157 years ago today, on April 22nd, 1864, the US Coinage act made three small changes to US coinage.
First, they decided to mint pennies on bronze planchets. Previous pennies were minted on copper-nickle planchets, and before that, the pennies were copper. Today, US pennies are minted on copper-plated zinc planchets.
Secondly, the act mandated production of the 2 cent coin, and thirdly, that the 2 cent coin would include the legend, “In God We Trust” rather than the US motto E Pluribus Unum. E Pluribus Unum was adopted during the US Revolution because it has thirteen letters to represent the 13 colonies, it means “out of many, one,” and it represents the founding of a new nation free from Monarchical rule. E Pluribus Unum was the US motto for many years, until 1956 when it was replaced with “In God We Trust.”
Today, “In God We Trust” is engraved on every US coin, and printed on every greenback, but that was not always the case. It wasn’t until 1957 after the official US motto was changed to “In God We Trust” that it was printed on US paper money.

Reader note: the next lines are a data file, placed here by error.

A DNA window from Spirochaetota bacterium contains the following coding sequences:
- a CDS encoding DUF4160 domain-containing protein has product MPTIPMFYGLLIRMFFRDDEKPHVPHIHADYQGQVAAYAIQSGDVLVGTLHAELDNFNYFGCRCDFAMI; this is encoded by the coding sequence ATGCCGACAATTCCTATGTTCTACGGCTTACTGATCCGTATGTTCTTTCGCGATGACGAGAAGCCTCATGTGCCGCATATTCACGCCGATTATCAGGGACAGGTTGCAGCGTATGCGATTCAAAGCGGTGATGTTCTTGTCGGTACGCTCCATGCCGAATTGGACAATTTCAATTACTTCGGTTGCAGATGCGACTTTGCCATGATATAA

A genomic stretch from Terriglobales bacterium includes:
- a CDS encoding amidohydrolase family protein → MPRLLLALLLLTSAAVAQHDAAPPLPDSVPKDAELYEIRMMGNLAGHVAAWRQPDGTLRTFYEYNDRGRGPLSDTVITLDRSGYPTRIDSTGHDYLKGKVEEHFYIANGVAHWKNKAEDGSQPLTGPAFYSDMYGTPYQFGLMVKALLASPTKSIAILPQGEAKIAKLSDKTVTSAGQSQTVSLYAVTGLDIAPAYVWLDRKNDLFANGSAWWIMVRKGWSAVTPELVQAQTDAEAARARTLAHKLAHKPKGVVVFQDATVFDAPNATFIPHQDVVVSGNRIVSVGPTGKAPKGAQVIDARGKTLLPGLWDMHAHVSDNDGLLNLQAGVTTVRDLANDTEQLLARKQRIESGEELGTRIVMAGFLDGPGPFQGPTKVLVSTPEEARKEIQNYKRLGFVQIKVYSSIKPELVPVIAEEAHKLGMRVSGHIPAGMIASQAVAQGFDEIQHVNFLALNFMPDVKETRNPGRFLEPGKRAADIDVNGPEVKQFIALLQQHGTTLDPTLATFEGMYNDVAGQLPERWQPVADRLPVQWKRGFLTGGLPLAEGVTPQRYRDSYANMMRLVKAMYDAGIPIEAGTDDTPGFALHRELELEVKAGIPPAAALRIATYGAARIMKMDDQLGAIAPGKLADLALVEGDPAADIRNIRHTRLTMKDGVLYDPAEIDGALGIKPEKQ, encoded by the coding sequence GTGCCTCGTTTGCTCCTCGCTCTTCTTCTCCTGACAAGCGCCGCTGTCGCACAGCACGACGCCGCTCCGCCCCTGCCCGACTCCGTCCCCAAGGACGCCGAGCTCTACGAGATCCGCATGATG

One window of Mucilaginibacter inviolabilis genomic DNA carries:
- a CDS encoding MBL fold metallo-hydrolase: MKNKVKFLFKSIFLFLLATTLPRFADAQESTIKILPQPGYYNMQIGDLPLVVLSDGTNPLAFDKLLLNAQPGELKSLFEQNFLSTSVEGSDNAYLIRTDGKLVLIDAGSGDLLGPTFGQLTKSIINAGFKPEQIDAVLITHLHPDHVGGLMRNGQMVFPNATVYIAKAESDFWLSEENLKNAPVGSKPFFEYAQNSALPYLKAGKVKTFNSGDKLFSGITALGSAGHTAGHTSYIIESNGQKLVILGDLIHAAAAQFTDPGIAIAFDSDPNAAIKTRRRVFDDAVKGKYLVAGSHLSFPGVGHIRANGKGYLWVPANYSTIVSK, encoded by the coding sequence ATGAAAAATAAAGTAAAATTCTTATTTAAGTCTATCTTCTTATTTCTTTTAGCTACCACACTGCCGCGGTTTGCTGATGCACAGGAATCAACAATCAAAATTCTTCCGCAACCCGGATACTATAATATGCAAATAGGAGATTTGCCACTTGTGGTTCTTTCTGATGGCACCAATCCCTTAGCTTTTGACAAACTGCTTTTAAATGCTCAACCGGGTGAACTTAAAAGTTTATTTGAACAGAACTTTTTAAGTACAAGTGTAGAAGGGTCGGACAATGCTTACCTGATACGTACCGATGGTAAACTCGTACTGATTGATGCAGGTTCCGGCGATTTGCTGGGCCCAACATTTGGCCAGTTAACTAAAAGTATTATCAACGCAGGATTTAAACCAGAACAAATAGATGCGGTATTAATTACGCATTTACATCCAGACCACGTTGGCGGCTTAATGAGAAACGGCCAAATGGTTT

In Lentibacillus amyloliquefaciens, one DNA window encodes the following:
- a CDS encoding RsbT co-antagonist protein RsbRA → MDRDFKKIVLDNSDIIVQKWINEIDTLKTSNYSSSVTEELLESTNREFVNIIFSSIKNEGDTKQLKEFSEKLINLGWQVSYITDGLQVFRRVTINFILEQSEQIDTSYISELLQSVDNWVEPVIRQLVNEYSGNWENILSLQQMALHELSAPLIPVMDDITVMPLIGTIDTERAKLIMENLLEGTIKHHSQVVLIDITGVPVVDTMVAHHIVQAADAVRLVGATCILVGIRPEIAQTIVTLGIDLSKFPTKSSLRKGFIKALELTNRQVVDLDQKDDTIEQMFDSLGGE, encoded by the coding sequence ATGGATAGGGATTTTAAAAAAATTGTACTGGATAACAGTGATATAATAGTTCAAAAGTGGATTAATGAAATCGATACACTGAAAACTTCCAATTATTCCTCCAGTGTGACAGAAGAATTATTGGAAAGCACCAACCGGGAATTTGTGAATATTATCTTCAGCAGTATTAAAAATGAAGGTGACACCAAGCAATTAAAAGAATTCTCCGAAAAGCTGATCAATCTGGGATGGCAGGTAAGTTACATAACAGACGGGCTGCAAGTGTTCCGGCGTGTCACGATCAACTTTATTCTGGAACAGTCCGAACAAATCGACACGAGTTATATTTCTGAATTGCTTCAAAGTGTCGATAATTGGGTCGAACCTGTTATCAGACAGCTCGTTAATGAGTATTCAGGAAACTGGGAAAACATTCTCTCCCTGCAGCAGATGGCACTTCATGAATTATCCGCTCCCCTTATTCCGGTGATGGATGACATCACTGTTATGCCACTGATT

These motto changes started in 1864, but the transition has faced opposition. Initially, the Indian Head $10 Gold Coin did not have the phrase and for a few years, the Jefferson Nickle was minted without the motto.
The shift to include “In God We Trust” was not met with approval from all sides. Former President Teddy Roosevelt found the idea dangerous as it brought together church and state. Despite his reservations, in 1907 it was mandated that all coins would include the phrase. Even though E Pluribus Unum is no longer an official motto, the mint still produces many coins, every year, with the slogan. It seems that these two phrases can live in harmony at this time.
If we have learned anything by collecting coins it is that the rules are not set in stone. Numismatists understand that design is fluid and changeable. We are excited to see what the future holds!
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